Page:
So, here’s the ques­tion: when the sit­u­a­tion demands it, are you will­ing to make a scene with your copy? Are you rec­og­niz­ing when the sit­u­a­tion demands it?

P.S. If you’re look­ing for a great, technique-by-technique way to put more pas­sion and urgency into your copy, check out Dave Navarro’s trans­la­tion of yellow-highlighter copy into respectful-but-urgent mes­sag­ing.


  1. Shawn Christenson on 06.16.2010

    Great post man — I am indeed will­ing to make a scene. As for rec­og­niz­ing when it demands it — I dunno.

    Do you view ‘copy’ dif­fer­ent from writ­ing a blog post? Is it in every­thing you write or are you point­ing pri­mar­ily at the stuff that is used to ‘fill pages’ on web­sites and in emails.
    .-= Shawn Christenson´s last blog ..Become a Social Media Con­sul­tant – A 12 Step Guide =-.

  2. Mike Reeves-McMillan on 06.16.2010

    Thanks, Jeff, I always enjoy your insights. And this is one that’s been com­ing at me from a few direc­tions lately.

    Espe­cially since my next prod­uct is a course on emo­tions. And if you can’t be pas­sion­ate about a course on emo­tions, what can you be pas­sion­ate about?
    .-= Mike Reeves-McMillan´s last blog ..Why cake is never just cake =-.

  3. Jeff on 06.16.2010


    I think both Web copy and blog posts are places where pas­sion­ate copy is appro­pri­ate. Not every blog post and not every Web­site might demand it, but if you have a mes­sage that could save the reader from a lot of pain if it’s headed, than you need some pas­sion and con­vic­tion with your messaging.


    A course on emo­tions? C’mon, dude, you gotta give us more than that. Where can we read a bit more about this product?

    - Jeff

  4. Mike Reeves-McMillan on 06.16.2010

    Well, Jeff, since you ask…

    the Emo­tional Circuit-Breaker Toolkit is for those times when your emo­tional responses seem to be on a ham­ster wheel, going round and round but never get­ting any­where except back where they started. It’s stuffed with sim­ple tech­niques that work in every­day life to calm you down and get you back on track. And it con­nects the dots between emo­tions, pos­i­tive rela­tion­ships, suc­cess in life’s chal­lenges and good health.

    I’m cre­at­ing it because in my prac­tice as a hyp­nother­a­pist I’ve noticed that so many of the issues peo­ple come to me with are either caused or made worse by stress and by the way that peo­ple man­age, or don’t man­age, their anger, fear, guilt and sad­ness.
    .-= Mike Reeves-McMillan´s last blog ..How to Find Your Way in Less than 20 Years =-.

  5. Jeff on 06.16.2010

    Yup, I did ask ; )

    Thanks for the link, Mike. Looks like a great info prod­uct — love the title, by the way. Thanks for shar­ing the link.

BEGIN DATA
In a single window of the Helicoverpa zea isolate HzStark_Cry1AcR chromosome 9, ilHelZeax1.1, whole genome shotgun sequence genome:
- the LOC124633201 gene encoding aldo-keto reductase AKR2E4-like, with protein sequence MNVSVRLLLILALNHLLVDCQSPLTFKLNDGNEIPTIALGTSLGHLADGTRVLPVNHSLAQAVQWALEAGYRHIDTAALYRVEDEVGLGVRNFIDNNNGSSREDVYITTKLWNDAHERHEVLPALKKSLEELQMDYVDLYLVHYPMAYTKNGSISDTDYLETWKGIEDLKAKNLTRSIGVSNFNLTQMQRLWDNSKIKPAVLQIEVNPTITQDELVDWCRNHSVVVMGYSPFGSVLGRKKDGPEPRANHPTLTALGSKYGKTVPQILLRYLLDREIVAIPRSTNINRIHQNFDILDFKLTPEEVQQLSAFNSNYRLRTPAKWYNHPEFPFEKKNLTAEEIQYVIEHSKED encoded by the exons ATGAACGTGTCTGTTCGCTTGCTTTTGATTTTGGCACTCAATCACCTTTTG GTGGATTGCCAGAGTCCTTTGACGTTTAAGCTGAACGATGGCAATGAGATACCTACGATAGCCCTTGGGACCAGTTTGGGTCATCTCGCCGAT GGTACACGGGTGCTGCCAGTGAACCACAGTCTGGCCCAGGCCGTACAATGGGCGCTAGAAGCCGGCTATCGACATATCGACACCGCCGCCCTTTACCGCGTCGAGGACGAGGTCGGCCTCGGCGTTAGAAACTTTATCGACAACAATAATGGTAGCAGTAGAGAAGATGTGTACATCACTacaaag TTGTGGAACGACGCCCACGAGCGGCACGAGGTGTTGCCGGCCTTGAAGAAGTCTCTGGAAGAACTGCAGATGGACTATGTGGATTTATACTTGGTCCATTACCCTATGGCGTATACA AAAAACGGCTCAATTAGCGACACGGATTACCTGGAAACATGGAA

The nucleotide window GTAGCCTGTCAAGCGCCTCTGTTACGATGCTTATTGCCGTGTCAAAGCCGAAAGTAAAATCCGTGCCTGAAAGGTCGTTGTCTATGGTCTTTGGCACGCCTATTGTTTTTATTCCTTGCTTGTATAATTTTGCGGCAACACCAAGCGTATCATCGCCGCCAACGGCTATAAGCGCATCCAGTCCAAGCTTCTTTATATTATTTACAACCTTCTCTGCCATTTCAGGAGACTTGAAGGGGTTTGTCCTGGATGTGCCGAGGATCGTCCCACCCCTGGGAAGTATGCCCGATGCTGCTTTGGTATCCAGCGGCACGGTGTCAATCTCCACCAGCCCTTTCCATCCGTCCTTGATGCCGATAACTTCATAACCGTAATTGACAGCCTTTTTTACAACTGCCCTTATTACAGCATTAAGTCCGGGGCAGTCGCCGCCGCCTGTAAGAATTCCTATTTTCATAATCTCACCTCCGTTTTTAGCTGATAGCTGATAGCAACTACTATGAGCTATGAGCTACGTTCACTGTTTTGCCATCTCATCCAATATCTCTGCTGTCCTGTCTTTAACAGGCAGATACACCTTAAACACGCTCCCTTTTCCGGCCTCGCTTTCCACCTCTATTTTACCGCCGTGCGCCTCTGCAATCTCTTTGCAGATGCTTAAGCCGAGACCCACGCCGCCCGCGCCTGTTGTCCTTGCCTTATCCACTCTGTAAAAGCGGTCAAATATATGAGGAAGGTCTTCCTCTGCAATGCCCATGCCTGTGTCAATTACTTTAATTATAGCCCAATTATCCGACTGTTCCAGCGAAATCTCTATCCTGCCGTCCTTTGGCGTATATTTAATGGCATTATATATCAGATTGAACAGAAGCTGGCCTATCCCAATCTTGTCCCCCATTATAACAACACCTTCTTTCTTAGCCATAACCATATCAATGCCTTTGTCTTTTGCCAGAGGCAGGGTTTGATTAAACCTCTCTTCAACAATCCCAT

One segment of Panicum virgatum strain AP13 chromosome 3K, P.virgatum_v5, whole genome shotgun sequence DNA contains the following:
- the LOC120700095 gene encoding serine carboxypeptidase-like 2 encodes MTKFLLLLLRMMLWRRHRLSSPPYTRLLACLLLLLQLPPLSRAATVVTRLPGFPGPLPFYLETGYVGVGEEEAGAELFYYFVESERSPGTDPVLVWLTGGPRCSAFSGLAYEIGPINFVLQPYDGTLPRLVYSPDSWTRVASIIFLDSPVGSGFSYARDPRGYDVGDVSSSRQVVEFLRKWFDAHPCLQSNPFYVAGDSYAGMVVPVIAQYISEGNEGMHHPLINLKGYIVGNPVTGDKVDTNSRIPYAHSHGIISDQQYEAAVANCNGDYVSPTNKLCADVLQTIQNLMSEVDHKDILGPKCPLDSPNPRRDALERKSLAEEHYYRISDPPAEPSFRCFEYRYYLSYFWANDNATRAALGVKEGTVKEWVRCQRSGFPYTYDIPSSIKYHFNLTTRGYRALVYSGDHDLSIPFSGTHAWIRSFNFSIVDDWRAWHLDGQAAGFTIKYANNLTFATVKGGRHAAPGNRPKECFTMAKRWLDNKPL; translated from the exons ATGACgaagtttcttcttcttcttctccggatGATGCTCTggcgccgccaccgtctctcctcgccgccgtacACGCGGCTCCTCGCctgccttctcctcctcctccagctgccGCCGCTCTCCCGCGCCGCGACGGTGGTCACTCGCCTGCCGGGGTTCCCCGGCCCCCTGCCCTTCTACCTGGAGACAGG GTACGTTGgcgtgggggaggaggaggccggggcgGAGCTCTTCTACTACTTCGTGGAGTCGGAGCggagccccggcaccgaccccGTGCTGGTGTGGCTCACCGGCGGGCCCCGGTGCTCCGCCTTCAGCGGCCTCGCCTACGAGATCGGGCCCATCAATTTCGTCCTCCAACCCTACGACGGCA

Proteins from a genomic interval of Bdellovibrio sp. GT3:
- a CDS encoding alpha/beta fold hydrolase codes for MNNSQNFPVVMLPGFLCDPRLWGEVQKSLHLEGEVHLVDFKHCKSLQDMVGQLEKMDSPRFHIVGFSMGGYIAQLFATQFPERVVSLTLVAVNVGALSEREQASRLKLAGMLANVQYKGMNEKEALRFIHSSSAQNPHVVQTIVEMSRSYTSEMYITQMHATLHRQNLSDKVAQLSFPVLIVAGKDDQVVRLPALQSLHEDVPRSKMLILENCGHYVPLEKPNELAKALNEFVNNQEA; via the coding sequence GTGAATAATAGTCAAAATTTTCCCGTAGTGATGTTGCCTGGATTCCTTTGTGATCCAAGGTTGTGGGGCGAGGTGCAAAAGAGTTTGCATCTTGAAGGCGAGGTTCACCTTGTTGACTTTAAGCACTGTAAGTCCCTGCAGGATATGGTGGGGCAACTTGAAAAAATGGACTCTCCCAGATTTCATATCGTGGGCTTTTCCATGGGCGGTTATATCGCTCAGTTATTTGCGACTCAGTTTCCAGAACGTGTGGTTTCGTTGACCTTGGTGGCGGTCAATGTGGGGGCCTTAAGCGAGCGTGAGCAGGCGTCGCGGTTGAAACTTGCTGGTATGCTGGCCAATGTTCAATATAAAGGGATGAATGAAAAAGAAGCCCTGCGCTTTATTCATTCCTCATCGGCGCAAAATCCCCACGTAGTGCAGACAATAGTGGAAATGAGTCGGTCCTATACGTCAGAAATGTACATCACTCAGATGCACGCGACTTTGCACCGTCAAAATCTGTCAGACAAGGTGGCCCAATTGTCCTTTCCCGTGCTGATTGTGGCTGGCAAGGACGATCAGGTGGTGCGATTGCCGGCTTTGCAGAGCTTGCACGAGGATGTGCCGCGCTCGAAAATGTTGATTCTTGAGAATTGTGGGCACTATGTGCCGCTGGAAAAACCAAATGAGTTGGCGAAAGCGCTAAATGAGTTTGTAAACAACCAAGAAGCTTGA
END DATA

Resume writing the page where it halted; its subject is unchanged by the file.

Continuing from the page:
- Jeff

  6. Surprise Your Way to an Optimized Conversion Rate | Conversion Rate Optimization & Marketing Blog | FutureNow, Inc on 06.21.2010

    […] the Legal Depart­ment).  It’s bor­ing!  We tune it out.  Test sur­pris­ing your prospects with gutsy copy that is filled with pas­sion.  Write prod­uct descrip­tions that appeal to all the senses and help […]

  7. Matt on 07.15.2010

    Pow­er­ful post, I can see what you’re talk­ing about but I don’t think I’ve ever man­aged to achieve that pas­sion, and while I might be will­ing to make a scene I don’t think I’ve achieved much more than the chest bump­ing I’m the best in any of my copy. You wouldn’t hap­pen to have any exer­cises to prac­tice with…I know lame right? But I am inter­ested.
    .-= Matt´s last blog ..Blog on hia­tus =-.

  8. Jeff on 07.15.2010


    Take a prod­uct or ser­vice you are weirdly obsessed with. The kind you can’t help rav­ing about to your friends or, really, to any­one who will lis­ten. Maybe it’s a par­tic­u­lar brand of pen, or a book, or a favorite dish at a restaurant.

    Then write imag­i­nary ad copy or Web copy for that prod­uct. And give your­self per­mis­sion to let your mania show through. Fly that freak flag high, not nec­es­sar­ily with melo­drama, but with the inten­sity of your obser­va­tions and the impor­tance you place on the details of things. Get par­tic­u­lar and spe­cific. I’m not sure if it was GQ or Esquire, but they used to have 2 columns called “The Endorse­ment” and “The Inde­fen­si­ble Posi­tion” and those were good places to see pas­sion­ate copy that man­aged to con­vey that pas­sion with­out going over­board on hype.

    - Jeff
    .-= Jeff´s last blog ..Are You Mis­tak­ing Bribery for Loy­alty =-.